When people voted for Trump, they didn’t do it because it was the best thing for America. They did it because they’ve got problems, and now they’ve made their problems everyone’s problems. They’re racists. They’re homophobes. They’re misogynists. And some, I assume, are good people.
This is the general tenor of the comments I’ve seen on Facebook. Not surprisingly, this offends people who did vote for Trump. I know some of them, and they are good people.
But they should be offended.
Because if being slandered with broad generalizations offends them, then maybe they can begin to understand what many Americans have experienced by their candidate and many of his supporters.
“When Mexico sends its people, they’re not sending their best. They’re not sending you. They’re not sending you. They’re sending people that have lots of problems, and they’re bringing those problems with [sic] us. They’re bringing drugs. They’re bringing crime. They’re rapists. And some, I assume, are good people.” Donald Trump, June 16, 2015.
During the first presidential debate against Hillary Clinton, Trump stated that “African Americans and Hispanics are living in hell. You walk down the street and you get shot.” He went on to warn about “gangs roaming the streets.” While crime in the inner cities is certainly a problem, it’s a gross exaggeration to imply that inner city violence is the lived reality of all African Americans and Latinos. Yet that’s what Trump did with his sweeping generalization.
These are only a few examples. Donald Trump has consistently labeled and dismissed entire groups of people based on stereotypes. For the people who bear those labels, it’s insulting, demoralizing, and offensive.
Maybe now you know how it feels.
There is a disturbing lack of common ground in politics these days. It’s unfortunate that the shared experience of prejudice may be the only common ground we have to build upon, but if that’s the way it is, then let’s start there.
There are reasons why so many people voted for Trump, and some of them have nothing to do with racism, homophobia, or misogyny. Millions of people in this country have felt the way liberals feel now: that their representative government doesn’t represent them. They have spoken, and we need to listen. Assigning a hate-filled motive to everyone who voted for Trump is just another form of prejudice, and it’s not going to get us anywhere.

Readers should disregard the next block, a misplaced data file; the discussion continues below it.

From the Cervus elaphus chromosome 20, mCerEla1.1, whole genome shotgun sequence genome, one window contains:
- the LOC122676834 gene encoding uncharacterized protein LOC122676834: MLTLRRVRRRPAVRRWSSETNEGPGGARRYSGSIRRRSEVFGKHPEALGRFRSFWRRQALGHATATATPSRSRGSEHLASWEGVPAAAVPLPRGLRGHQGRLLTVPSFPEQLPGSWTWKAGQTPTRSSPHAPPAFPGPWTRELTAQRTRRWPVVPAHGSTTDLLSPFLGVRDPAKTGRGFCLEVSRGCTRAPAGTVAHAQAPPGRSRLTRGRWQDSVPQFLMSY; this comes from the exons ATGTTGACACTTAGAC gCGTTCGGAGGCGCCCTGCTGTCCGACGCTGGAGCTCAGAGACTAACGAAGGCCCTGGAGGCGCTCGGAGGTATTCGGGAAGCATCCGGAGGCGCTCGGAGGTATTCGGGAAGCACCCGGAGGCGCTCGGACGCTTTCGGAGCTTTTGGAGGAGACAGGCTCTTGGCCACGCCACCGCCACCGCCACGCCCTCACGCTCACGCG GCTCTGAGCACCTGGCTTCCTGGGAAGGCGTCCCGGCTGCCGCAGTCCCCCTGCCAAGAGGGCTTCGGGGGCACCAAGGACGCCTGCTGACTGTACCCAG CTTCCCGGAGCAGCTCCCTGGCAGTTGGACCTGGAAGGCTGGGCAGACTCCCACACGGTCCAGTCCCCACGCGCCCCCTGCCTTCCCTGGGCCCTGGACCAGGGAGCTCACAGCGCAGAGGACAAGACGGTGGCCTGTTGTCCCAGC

That said, some of Trump’s supporters were motivated–in part or in whole–by hate. That’s being borne out now, with numerous acts of violence and verbal abuse towards those groups Trump labeled, insulted, and dismissed during his campaign. This is the lived reality of millions of American’s now, and it’s just not right.
If you are one of those Trump supporters who is presumably “a good person,” then prove it by speaking out against these acts of violence, standing up to protect those who are being marginalized, and holding President-elect Trump accountable for his rhetoric. His words are not harmless. It’s not just “locker-room talk” when women are sexually harassed and assaulted by those who feel their new president gave them permission. It’s not just hyperbole when acts of violence are committed against minorities in the name of Trump’s declared policy positions. You can support his trade policies, his economic policies, and his plan to end corruption in Washington without endangering the lives of American citizens and residents who don’t happen to be Christians of northern European descent.
But if you remain silent in the face of these atrocities, you lose the right to call yourself a good person. And if you defend or excuse these atrocities, then you need to own the labels we’re giving you, because you define yourself with your action or inaction.
I don’t want to start with prejudice being our common ground. I’d like to think better of us. But I don’t see a whole lot right now that gives me hope. So let’s start with prejudice. Let’s start by acknowledging it in all its forms, and let’s work to stop it.
We have to begin somewhere.